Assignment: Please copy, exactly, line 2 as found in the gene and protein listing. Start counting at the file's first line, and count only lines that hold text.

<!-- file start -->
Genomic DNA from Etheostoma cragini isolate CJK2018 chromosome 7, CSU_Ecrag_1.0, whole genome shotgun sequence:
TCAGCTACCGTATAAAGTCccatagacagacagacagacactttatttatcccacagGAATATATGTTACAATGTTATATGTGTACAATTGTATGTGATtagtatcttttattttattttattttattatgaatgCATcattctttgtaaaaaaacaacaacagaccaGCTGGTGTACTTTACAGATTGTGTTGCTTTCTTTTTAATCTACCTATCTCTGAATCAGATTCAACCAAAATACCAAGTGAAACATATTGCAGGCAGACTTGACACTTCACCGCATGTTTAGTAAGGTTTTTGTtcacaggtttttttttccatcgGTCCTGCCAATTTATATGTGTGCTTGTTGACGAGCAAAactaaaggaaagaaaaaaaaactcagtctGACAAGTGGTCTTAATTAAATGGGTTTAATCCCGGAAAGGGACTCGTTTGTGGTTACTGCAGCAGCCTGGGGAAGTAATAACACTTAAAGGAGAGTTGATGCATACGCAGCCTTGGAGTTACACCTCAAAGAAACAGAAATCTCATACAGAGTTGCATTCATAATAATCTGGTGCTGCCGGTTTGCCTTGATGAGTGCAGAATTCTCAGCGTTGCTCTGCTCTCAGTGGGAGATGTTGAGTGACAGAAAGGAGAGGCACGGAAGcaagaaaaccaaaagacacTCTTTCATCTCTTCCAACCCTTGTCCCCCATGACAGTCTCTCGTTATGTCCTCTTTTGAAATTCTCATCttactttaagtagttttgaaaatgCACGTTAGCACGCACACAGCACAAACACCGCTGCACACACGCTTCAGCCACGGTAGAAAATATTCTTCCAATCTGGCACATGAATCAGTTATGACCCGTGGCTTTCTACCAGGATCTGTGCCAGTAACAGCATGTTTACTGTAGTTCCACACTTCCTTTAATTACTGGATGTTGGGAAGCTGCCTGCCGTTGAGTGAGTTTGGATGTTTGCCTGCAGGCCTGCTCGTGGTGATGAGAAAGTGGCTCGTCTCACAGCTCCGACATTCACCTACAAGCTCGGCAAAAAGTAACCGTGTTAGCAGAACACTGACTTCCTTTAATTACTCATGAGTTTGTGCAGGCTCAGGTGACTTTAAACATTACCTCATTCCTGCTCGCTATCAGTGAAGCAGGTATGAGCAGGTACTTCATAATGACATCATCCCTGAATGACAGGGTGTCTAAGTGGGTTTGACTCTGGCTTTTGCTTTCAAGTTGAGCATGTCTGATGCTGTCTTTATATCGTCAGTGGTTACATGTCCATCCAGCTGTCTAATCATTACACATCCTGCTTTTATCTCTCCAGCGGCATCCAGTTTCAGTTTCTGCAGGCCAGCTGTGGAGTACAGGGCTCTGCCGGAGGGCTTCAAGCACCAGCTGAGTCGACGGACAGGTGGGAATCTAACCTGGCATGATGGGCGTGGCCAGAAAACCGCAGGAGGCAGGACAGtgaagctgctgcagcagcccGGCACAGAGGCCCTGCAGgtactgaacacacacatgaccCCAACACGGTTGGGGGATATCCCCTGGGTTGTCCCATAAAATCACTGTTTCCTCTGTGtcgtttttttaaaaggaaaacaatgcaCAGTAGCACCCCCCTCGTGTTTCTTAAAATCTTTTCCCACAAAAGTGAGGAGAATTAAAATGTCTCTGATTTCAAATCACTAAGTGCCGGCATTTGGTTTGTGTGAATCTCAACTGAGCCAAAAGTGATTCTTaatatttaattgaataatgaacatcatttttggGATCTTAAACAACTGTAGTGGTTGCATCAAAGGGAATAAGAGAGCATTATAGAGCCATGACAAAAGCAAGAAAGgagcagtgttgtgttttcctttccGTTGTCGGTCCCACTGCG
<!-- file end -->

TCAGCTACCGTATAAAGTCccatagacagacagacagacactttatttatcccacagGAATATATGTTACAATGTTATATGTGTACAATTGTATGTGATtagtatcttttattttattttattttattatgaatgCATcattctttgtaaaaaaacaacaacagaccaGCTGGTGTACTTTACAGATTGTGTTGCTTTCTTTTTAATCTACCTATCTCTGAATCAGATTCAACCAAAATACCAAGTGAAACATATTGCAGGCAGACTTGACACTTCACCGCATGTTTAGTAAGGTTTTTGTtcacaggtttttttttccatcgGTCCTGCCAATTTATATGTGTGCTTGTTGACGAGCAAAactaaaggaaagaaaaaaaaactcagtctGACAAGTGGTCTTAATTAAATGGGTTTAATCCCGGAAAGGGACTCGTTTGTGGTTACTGCAGCAGCCTGGGGAAGTAATAACACTTAAAGGAGAGTTGATGCATACGCAGCCTTGGAGTTACACCTCAAAGAAACAGAAATCTCATACAGAGTTGCATTCATAATAATCTGGTGCTGCCGGTTTGCCTTGATGAGTGCAGAATTCTCAGCGTTGCTCTGCTCTCAGTGGGAGATGTTGAGTGACAGAAAGGAGAGGCACGGAAGcaagaaaaccaaaagacacTCTTTCATCTCTTCCAACCCTTGTCCCCCATGACAGTCTCTCGTTATGTCCTCTTTTGAAATTCTCATCttactttaagtagttttgaaaatgCACGTTAGCACGCACACAGCACAAACACCGCTGCACACACGCTTCAGCCACGGTAGAAAATATTCTTCCAATCTGGCACATGAATCAGTTATGACCCGTGGCTTTCTACCAGGATCTGTGCCAGTAACAGCATGTTTACTGTAGTTCCACACTTCCTTTAATTACTGGATGTTGGGAAGCTGCCTGCCGTTGAGTGAGTTTGGATGTTTGCCTGCAGGCCTGCTCGTGGTGATGAGAAAGTGGCTCGTCTCACAGCTCCGACATTCACCTACAAGCTCGGCAAAAAGTAACCGTGTTAGCAGAACACTGACTTCCTTTAATTACTCATGAGTTTGTGCAGGCTCAGGTGACTTTAAACATTACCTCATTCCTGCTCGCTATCAGTGAAGCAGGTATGAGCAGGTACTTCATAATGACATCATCCCTGAATGACAGGGTGTCTAAGTGGGTTTGACTCTGGCTTTTGCTTTCAAGTTGAGCATGTCTGATGCTGTCTTTATATCGTCAGTGGTTACATGTCCATCCAGCTGTCTAATCATTACACATCCTGCTTTTATCTCTCCAGCGGCATCCAGTTTCAGTTTCTGCAGGCCAGCTGTGGAGTACAGGGCTCTGCCGGAGGGCTTCAAGCACCAGCTGAGTCGACGGACAGGTGGGAATCTAACCTGGCATGATGGGCGTGGCCAGAAAACCGCAGGAGGCAGGACAGtgaagctgctgcagcagcccGGCACAGAGGCCCTGCAGgtactgaacacacacatgaccCCAACACGGTTGGGGGATATCCCCTGGGTTGTCCCATAAAATCACTGTTTCCTCTGTGtcgtttttttaaaaggaaaacaatgcaCAGTAGCACCCCCCTCGTGTTTCTTAAAATCTTTTCCCACAAAAGTGAGGAGAATTAAAATGTCTCTGATTTCAAATCACTAAGTGCCGGCATTTGGTTTGTGTGAATCTCAACTGAGCCAAAAGTGATTCTTaatatttaattgaataatgaacatcatttttggGATCTTAAACAACTGTAGTGGTTGCATCAAAGGGAATAAGAGAGCATTATAGAGCCATGACAAAAGCAAGAAAGgagcagtgttgtgttttcctttccGTTGTCGGTCCCACTGCG